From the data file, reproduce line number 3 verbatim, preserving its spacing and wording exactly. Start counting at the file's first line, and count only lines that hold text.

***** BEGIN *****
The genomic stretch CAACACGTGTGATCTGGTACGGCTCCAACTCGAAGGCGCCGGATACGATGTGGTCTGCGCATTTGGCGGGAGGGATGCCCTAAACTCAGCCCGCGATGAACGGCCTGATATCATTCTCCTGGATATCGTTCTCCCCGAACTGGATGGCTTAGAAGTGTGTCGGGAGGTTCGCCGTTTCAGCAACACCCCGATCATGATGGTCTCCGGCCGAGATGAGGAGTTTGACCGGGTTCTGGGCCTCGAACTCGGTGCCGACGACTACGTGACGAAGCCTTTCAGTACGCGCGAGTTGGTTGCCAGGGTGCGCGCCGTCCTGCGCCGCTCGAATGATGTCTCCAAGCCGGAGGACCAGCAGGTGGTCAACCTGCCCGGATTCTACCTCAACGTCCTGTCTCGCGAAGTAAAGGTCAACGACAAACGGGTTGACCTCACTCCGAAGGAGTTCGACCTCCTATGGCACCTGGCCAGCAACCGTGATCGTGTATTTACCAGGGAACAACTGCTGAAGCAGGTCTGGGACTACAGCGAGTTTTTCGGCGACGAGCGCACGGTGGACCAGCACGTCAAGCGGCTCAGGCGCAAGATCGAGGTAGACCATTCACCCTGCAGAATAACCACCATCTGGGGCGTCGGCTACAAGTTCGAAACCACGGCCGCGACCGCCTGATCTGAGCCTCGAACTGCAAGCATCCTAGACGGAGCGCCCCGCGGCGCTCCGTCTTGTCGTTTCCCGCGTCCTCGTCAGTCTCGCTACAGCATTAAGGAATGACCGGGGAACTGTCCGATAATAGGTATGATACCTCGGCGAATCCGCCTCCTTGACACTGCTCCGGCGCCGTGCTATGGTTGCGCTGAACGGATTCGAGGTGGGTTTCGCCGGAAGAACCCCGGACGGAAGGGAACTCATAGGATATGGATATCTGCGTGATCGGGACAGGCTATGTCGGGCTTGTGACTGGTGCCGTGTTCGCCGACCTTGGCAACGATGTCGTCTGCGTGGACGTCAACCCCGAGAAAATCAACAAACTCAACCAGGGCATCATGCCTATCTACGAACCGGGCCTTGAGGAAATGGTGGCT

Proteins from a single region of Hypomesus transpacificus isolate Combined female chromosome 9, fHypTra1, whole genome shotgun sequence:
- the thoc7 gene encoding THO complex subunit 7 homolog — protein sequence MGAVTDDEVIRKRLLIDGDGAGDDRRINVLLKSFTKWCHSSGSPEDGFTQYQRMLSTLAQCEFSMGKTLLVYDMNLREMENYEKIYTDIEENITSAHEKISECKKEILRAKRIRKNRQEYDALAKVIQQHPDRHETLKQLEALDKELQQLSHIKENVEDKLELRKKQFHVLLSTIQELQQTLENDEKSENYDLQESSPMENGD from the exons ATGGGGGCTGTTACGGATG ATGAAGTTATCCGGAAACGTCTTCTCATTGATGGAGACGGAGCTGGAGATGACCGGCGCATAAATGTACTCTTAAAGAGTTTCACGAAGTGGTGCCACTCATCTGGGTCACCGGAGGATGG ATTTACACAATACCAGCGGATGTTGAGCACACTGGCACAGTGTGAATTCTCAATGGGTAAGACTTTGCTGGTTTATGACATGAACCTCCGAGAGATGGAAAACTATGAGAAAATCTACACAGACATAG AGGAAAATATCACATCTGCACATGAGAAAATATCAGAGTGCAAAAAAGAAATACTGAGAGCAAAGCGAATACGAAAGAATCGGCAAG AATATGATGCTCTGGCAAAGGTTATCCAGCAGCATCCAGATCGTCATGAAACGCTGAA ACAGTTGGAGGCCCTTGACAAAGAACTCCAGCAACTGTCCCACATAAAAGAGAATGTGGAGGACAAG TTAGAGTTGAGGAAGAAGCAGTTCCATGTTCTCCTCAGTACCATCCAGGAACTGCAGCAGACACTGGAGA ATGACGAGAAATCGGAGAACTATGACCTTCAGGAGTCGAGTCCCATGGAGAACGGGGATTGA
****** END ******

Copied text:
- the thoc7 gene encoding THO complex subunit 7 homolog — protein sequence MGAVTDDEVIRKRLLIDGDGAGDDRRINVLLKSFTKWCHSSGSPEDGFTQYQRMLSTLAQCEFSMGKTLLVYDMNLREMENYEKIYTDIEENITSAHEKISECKKEILRAKRIRKNRQEYDALAKVIQQHPDRHETLKQLEALDKELQQLSHIKENVEDKLELRKKQFHVLLSTIQELQQTLENDEKSENYDLQESSPMENGD from the exons ATGGGGGCTGTTACGGATG ATGAAGTTATCCGGAAACGTCTTCTCATTGATGGAGACGGAGCTGGAGATGACCGGCGCATAAATGTACTCTTAAAGAGTTTCACGAAGTGGTGCCACTCATCTGGGTCACCGGAGGATGG ATTTACACAATACCAGCGGATGTTGAGCACACTGGCACAGTGTGAATTCTCAATGGGTAAGACTTTGCTGGTTTATGACATGAACCTCCGAGAGATGGAAAACTATGAGAAAATCTACACAGACATAG AGGAAAATATCACATCTGCACATGAGAAAATATCAGAGTGCAAAAAAGAAATACTGAGAGCAAAGCGAATACGAAAGAATCGGCAAG AATATGATGCTCTGGCAAAGGTTATCCAGCAGCATCCAGATCGTCATGAAACGCTGAA ACAGTTGGAGGCCCTTGACAAAGAACTCCAGCAACTGTCCCACATAAAAGAGAATGTGGAGGACAAG TTAGAGTTGAGGAAGAAGCAGTTCCATGTTCTCCTCAGTACCATCCAGGAACTGCAGCAGACACTGGAGA ATGACGAGAAATCGGAGAACTATGACCTTCAGGAGTCGAGTCCCATGGAGAACGGGGATTGA